“But certainly, I think whoever provided that pill should have to face the consequences for bypassing a state law,” Tobias said. “Trying to get around, go around the law, that’s usually not accepted in other cases as well and we’re looking at an individual human life here."

She wants Indiana prosecutors to go after family members, friends and medical staff that aid an illegal abortion. The new law and others make it clear people who assist in an illegal abortion may face criminal penalties, including felonies with prison time. Doctors face losing their medical license, as well as jail time.

But there’s not much lawmakers can do if pregnant people go online to buy abortion pills and get advice about how to conduct the medication abortion on their own.

“I think the provider of the pills basically is the abortionist,” Tobias said. “So, if it's possible, they should be penalized in some way for helping to kill an innocent human being.

“We've got a lot of organizations trying to push the abortion pill on women, and I think they should be shut down,” she said.

RELATED: ACLU files lawsuit claiming new abortion restrictions violate Indiana's Religious Freedom Restoration Act

But that may be more of a wish than reality. Most of the abortion pill websites are based out of state or abroad. Doctors on the sites sometimes are international providers. Some of the sites use international pharmacies in countries like India to send the pills.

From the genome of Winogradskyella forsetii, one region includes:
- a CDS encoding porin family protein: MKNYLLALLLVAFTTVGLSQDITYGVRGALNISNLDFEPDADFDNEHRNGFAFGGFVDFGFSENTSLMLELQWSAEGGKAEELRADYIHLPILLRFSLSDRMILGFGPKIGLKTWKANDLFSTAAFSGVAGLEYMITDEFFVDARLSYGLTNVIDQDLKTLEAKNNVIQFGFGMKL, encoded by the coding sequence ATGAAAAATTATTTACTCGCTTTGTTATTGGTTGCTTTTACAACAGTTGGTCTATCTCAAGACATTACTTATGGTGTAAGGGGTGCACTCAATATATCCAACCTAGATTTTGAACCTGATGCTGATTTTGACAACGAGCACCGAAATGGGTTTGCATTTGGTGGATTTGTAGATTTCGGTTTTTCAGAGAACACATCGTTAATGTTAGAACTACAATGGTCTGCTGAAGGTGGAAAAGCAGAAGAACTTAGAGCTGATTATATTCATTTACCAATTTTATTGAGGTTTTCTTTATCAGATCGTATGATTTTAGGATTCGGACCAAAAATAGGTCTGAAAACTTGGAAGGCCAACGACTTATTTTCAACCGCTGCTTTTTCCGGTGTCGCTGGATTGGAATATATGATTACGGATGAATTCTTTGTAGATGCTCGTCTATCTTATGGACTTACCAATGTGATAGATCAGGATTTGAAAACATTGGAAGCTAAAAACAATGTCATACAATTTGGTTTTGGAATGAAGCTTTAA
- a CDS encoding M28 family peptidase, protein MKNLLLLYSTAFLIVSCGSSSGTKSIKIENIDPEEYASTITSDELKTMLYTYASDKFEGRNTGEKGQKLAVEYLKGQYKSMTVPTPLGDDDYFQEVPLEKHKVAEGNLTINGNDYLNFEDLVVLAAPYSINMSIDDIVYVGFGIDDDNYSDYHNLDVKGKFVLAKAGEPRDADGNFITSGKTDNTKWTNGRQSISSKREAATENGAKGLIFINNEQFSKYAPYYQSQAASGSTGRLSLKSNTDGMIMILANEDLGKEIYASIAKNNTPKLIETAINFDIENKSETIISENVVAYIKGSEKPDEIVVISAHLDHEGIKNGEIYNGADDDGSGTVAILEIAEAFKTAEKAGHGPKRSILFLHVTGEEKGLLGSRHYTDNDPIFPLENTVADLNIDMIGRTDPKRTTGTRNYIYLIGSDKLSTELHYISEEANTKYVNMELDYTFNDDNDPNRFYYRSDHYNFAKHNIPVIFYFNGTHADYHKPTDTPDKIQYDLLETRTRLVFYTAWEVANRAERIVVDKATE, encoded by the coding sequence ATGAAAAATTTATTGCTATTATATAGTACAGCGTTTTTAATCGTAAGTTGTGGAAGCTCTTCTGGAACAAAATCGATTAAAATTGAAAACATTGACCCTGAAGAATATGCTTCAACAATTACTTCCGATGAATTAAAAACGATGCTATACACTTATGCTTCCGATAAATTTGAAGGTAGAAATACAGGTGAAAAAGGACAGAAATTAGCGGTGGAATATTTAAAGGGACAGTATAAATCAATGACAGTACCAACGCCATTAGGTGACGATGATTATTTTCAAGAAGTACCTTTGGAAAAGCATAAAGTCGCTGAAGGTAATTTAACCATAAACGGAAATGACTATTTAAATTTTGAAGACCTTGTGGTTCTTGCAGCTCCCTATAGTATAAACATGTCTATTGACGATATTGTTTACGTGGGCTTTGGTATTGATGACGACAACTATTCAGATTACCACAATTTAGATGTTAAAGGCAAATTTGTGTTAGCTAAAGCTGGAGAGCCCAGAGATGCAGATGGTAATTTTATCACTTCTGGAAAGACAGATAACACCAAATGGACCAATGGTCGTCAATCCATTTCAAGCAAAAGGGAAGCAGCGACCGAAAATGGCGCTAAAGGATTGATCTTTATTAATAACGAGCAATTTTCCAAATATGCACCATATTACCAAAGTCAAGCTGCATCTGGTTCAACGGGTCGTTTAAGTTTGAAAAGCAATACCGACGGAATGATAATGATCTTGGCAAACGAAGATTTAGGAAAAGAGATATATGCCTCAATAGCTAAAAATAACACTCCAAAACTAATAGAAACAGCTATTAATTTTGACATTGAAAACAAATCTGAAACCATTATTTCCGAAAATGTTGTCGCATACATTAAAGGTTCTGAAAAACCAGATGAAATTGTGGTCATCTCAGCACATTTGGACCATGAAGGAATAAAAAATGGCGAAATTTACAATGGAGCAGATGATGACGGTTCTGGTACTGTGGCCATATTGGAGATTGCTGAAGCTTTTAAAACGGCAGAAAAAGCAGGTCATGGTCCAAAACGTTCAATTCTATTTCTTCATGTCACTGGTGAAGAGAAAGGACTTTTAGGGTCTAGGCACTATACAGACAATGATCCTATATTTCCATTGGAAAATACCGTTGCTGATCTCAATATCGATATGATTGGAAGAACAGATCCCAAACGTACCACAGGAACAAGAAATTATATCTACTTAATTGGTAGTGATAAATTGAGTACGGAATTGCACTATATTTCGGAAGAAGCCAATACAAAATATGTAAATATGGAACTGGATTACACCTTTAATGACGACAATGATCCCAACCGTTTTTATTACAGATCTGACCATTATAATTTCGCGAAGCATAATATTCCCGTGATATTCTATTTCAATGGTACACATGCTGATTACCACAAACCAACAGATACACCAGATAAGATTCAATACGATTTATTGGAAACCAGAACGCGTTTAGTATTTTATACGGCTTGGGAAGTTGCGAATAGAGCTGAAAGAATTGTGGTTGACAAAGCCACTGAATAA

“It’s not illegal to have a website or to access a website.” Drobac said. “Probably the website isn’t in Indiana. So Indiana cannot control with its laws, typically, what’s going on in other states or in other parts of the world.”

She does worry that some pregnant people may fall victim to sites acting in bad faith or with bad drugs. While pro-abortion access advocates say some sights are reputable, with factual information, that’s not the case for all of them. Which leads to concern some pregnant people won’t get all the facts about medication abortion, including when it’s dangerous.

For example, abortion pills are dangerous for those with an ectopic pregnancy and people with other medical conditions.

"Someone who would be at risk of bleeding too much would not be a good candidate for a medication abortion,” Dr. Katie McHugh an OB-GYN abortion provider said.” Someone who's too far along in pregnancy would not necessarily be a good candidate for medication abortion, simply because it wouldn't work."

RELATED: Many health care experts in Indiana unsure of answers to patients' abortion questions

Mullally believes abortion access advocates minimize the risks and oversimplify the procedure.

"There's risk of bleeding, risk of infection, retained products,” Mullally said. “This is not a simple procedure. And even when it goes perfectly, it's a very, very dramatic procedure to hear the women talk about it. It's something where you really are inducing a very severe miscarriage."

He’s never overseen a medication abortion.

“No, I don't do abortions, I'm pro-life,” he said. “I think abortions are never the answer to any medical problem. However, I've cared for people who have undergone this."

McHugh, however, has monitored hundreds.

"It is well-studied, it's safe and we know that it's effective,” she said.

Effective, but also illegal, if not always criminal.